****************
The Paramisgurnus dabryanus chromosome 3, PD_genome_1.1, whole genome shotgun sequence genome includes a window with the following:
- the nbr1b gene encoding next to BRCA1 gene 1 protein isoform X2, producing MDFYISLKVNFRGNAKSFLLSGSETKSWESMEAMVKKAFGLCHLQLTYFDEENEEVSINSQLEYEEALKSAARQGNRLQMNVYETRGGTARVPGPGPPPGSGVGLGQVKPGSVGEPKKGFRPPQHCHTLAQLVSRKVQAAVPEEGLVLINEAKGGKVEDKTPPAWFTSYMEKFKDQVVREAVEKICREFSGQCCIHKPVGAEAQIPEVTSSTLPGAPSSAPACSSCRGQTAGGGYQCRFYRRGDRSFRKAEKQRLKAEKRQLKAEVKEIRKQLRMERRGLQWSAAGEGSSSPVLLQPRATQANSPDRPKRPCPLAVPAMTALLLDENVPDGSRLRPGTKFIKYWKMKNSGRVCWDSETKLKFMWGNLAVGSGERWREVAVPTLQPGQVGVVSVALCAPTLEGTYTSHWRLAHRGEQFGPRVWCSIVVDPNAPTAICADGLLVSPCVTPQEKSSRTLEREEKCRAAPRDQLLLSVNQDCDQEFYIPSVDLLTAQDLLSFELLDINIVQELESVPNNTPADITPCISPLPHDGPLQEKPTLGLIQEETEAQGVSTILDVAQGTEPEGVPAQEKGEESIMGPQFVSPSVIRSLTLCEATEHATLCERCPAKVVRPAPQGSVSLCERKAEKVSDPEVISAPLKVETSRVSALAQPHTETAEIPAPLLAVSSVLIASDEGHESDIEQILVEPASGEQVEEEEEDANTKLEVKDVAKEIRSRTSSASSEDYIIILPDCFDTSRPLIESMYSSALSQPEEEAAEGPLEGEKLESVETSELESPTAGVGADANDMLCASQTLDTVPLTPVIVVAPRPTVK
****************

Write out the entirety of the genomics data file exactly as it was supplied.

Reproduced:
The Paramisgurnus dabryanus chromosome 3, PD_genome_1.1, whole genome shotgun sequence genome includes a window with the following:
- the nbr1b gene encoding next to BRCA1 gene 1 protein isoform X2, producing MDFYISLKVNFRGNAKSFLLSGSETKSWESMEAMVKKAFGLCHLQLTYFDEENEEVSINSQLEYEEALKSAARQGNRLQMNVYETRGGTARVPGPGPPPGSGVGLGQVKPGSVGEPKKGFRPPQHCHTLAQLVSRKVQAAVPEEGLVLINEAKGGKVEDKTPPAWFTSYMEKFKDQVVREAVEKICREFSGQCCIHKPVGAEAQIPEVTSSTLPGAPSSAPACSSCRGQTAGGGYQCRFYRRGDRSFRKAEKQRLKAEKRQLKAEVKEIRKQLRMERRGLQWSAAGEGSSSPVLLQPRATQANSPDRPKRPCPLAVPAMTALLLDENVPDGSRLRPGTKFIKYWKMKNSGRVCWDSETKLKFMWGNLAVGSGERWREVAVPTLQPGQVGVVSVALCAPTLEGTYTSHWRLAHRGEQFGPRVWCSIVVDPNAPTAICADGLLVSPCVTPQEKSSRTLEREEKCRAAPRDQLLLSVNQDCDQEFYIPSVDLLTAQDLLSFELLDINIVQELESVPNNTPADITPCISPLPHDGPLQEKPTLGLIQEETEAQGVSTILDVAQGTEPEGVPAQEKGEESIMGPQFVSPSVIRSLTLCEATEHATLCERCPAKVVRPAPQGSVSLCERKAEKVSDPEVISAPLKVETSRVSALAQPHTETAEIPAPLLAVSSVLIASDEGHESDIEQILVEPASGEQVEEEEEDANTKLEVKDVAKEIRSRTSSASSEDYIIILPDCFDTSRPLIESMYSSALSQPEEEAAEGPLEGEKLESVETSELESPTAGVGADANDMLCASQTLDTVPLTPVIVVAPRPTVK